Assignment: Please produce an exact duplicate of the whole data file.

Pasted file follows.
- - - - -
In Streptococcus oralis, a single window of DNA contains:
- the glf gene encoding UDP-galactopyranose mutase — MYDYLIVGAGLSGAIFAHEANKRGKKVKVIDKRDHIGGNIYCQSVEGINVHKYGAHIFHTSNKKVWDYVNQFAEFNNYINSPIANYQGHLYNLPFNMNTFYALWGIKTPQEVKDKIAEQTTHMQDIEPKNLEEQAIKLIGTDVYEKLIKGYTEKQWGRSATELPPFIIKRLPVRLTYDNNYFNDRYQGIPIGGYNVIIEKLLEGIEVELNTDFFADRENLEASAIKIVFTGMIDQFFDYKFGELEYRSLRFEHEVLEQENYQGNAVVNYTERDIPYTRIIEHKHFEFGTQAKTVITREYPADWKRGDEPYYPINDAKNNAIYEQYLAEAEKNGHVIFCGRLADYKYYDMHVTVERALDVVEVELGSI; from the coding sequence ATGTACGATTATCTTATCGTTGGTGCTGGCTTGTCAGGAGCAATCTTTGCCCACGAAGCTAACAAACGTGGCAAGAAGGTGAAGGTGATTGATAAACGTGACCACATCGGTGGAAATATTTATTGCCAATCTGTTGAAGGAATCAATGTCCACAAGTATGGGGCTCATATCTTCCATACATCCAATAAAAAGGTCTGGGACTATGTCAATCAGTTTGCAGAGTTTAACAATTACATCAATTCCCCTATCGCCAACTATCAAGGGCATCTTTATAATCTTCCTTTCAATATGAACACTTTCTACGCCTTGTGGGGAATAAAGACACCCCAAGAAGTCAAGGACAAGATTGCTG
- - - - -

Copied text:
In Streptococcus oralis, a single window of DNA contains:
- the glf gene encoding UDP-galactopyranose mutase — MYDYLIVGAGLSGAIFAHEANKRGKKVKVIDKRDHIGGNIYCQSVEGINVHKYGAHIFHTSNKKVWDYVNQFAEFNNYINSPIANYQGHLYNLPFNMNTFYALWGIKTPQEVKDKIAEQTTHMQDIEPKNLEEQAIKLIGTDVYEKLIKGYTEKQWGRSATELPPFIIKRLPVRLTYDNNYFNDRYQGIPIGGYNVIIEKLLEGIEVELNTDFFADRENLEASAIKIVFTGMIDQFFDYKFGELEYRSLRFEHEVLEQENYQGNAVVNYTERDIPYTRIIEHKHFEFGTQAKTVITREYPADWKRGDEPYYPINDAKNNAIYEQYLAEAEKNGHVIFCGRLADYKYYDMHVTVERALDVVEVELGSI; from the coding sequence ATGTACGATTATCTTATCGTTGGTGCTGGCTTGTCAGGAGCAATCTTTGCCCACGAAGCTAACAAACGTGGCAAGAAGGTGAAGGTGATTGATAAACGTGACCACATCGGTGGAAATATTTATTGCCAATCTGTTGAAGGAATCAATGTCCACAAGTATGGGGCTCATATCTTCCATACATCCAATAAAAAGGTCTGGGACTATGTCAATCAGTTTGCAGAGTTTAACAATTACATCAATTCCCCTATCGCCAACTATCAAGGGCATCTTTATAATCTTCCTTTCAATATGAACACTTTCTACGCCTTGTGGGGAATAAAGACACCCCAAGAAGTCAAGGACAAGATTGCTG